Dynamic product badging is a highly effective tactic that most merchandisers still aren’t using. It involves dynamically rendering badges or text on top of your existing product images. The idea is to highlight important product attributes, such as whether an item is “New,” a “Top Seller,” “Staff Pick,” or “Just for You.”
And the reason it’s so successful is because it happens right where the visitor is looking–the image. That’s in contrast to product recommendations, which are sometimes ignored because they’re off to the side or down at the bottom of the page.
What metrics are most important to consider when planning tactics to increase conversion?
It’s important to start at the top of the funnel. A lot of people think that means you start with the “Add to Cart Rate,” but a lot has to happen before a product is carted.
So first is “Bounce Rate.” How many people abandon the site without ever reaching a product page? Another is “Top Exit Pages.” It’s very common for search results to rank among the top exit pages on a website–delivering bad results is like a giant billboard that says, “Abandon Site Please.”
You can’t really increase sales or maximize the conversion rate if you can’t get visitors to your products.
How can retailers incorporate product recommendations into their sites more effectively?
Product recommendations can’t be a standalone tactic. They need to be used in concert with a variety of actions that help visitors find products more easily, make a purchase decision (i.e., carting the product), and ultimately completing the checkout process.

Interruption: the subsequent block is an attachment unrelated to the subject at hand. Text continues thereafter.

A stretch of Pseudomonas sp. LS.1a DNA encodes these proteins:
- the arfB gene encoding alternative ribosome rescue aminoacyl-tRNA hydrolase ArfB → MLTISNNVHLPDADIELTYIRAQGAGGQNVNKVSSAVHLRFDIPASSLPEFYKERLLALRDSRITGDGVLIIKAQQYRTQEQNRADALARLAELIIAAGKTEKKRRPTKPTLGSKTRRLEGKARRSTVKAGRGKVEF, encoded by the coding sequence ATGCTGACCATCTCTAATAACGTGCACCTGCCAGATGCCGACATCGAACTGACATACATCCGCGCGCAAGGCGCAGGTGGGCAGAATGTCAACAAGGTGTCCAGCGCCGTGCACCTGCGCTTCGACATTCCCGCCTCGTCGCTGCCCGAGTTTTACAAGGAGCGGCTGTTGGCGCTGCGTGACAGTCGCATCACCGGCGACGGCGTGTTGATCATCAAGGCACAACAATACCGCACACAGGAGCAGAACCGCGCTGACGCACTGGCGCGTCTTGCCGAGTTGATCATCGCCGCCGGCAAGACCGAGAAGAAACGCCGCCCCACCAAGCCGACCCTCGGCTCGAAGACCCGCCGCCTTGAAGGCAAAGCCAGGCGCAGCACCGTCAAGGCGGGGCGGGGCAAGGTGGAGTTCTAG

That means that product recommendations are an essential ingredient, but they’re hardly the recipe for full success. When product recommendations are complemented by visual search, dynamic product badging, and other tactics that take place specifically within the cart, the whole merchandising process starts to come together.
Specifically regarding recommendations, though, it’s important to test effectiveness within the shopping cart because it’s very possible that in-cart recommendations disrupt the checkout process. Recommendations on the “Thank You” page can do no harm, but within the cart itself–that’s where merchandisers need to test.
According to the recent 2012 Social and Mobile Commerce Consumer Study, adoption rates for mobile devices continue to grow significantly, and smartphone owners are increasingly using mobile devices to shop. Which retailers are doing a fantastic job with optimizing their websites for the mobile shopper?
QVC does a great job with mobile and that’s because they have a true mobile website, in addition to an app.
Mobile apps can be highly effective in their own right, but it’s difficult to test and optimize them because they’re hard-coded programs. With a mobile website, it’s much easier for merchandisers to employ similar tests and tactics that are on the main website. It’s all about the economies of scale.
What new opportunities do you see for merchandisers in the coming years?
With every opportunity comes a challenge. I think the next big thing revolves around HTML5 and how that may change (or evolve) online merchandising. On the surface of it, HTML5 has the potential to help improve how merchandisers deliver the most relevant shopping experience possible. At the same time, though, it has the ability to be misused–to do things simply because they look interesting rather than because they convert.